Student writers Brett Tyndall and A. C. Boyle outline the long trail to the Super Bowl for the NFC and AFC, respectively.
The NFC with Brett Tyndall
The 49ers won the NFC title last week against Green Bay in one of the most dominant rushing performances in NFL playoff history. Raheem Mostert rushed for 220 yards and four touchdowns on 29 carries. San Francisco ran a total of 50 plays and 42 of them were running plays. That means quarterback Jimmy Garoppolo only attempted eight passes the entire game. While San Francisco was impressive for most of the season, some of their success can be attributed to overall team health, as they had very few impactful injuries up to this point. Philadelphia and Seattle, on the other hand, had no such luck. The rest of the NFC was no match for the 49ers, but there are reasons why each team failed in the NFC playoffs.
Philadelphia: The Eagles might as well have had local tryouts again with all the injuries they had. Carson Wentz got concussed during Philly’s Wild Card game against Seattle. This left them with 40-year-old Josh McCown at quarterback. The dude played his heart out, as he was playing with a torn hamstring near the end of the game. McCown, however, didn’t have enough in the tank.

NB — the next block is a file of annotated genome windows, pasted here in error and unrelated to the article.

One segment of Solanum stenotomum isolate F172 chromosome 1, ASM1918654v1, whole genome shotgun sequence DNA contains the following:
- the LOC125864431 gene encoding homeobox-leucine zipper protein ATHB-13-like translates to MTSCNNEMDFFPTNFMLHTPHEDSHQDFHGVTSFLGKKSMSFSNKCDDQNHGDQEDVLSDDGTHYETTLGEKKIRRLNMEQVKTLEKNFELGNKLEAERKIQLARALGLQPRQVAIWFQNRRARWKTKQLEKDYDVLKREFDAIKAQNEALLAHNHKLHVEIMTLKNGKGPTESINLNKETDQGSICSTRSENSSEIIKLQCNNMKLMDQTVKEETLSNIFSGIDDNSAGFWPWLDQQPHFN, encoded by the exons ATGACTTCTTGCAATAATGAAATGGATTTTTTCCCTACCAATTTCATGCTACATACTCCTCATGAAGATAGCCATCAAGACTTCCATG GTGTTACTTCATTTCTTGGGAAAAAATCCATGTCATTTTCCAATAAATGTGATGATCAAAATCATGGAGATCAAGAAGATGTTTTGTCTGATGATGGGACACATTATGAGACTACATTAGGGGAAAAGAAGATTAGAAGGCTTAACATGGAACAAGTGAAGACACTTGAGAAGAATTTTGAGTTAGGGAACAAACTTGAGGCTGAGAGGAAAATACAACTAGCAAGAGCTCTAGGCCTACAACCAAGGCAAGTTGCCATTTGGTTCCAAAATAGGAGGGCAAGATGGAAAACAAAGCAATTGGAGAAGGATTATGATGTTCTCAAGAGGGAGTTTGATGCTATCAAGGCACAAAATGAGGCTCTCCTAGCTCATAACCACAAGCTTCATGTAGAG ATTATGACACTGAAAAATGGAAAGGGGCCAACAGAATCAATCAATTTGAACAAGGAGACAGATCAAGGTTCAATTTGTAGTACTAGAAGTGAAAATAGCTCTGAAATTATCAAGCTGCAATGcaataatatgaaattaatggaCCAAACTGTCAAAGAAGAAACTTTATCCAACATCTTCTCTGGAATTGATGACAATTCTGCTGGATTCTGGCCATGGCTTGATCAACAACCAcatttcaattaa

The Eagles were also down running backs Jordan Howard and Miles Sanders. Philly also lost Darren Sproles early in the season, leaving 2018 sixth-round draft pick Boston Scott in the backfield. But wait, they also had receivers Alshon Jeffery and DeSean Jackson on injured reserve, leaving pass-catchers I had never heard of. Their secondary was also beaten to hell. The 2019 Eagles were one of the most banged-up teams I’ve ever seen in football.
New Orleans: The Saints choked. Drew Brees finally looked his age (40), Alvin Kamara did virtually nothing and the Saints defense looked terrible in their home Wild Card loss to the Vikings. They lost to a Minnesota team that simply played harder and better than they did. It’s a shame since receiver Michael Thomas had one of the best receiving seasons in NFL history (149 catches for 1,725 yards and nine touchdowns). The 149 receptions are a new NFL record and the yards broke his own Saints record for most receiving yards in a single season (1,405 yards last season). Drew Brees made some awful mistakes against the Vikings, making uncharacteristically bad decisions and turning the ball over twice. This loss was on him.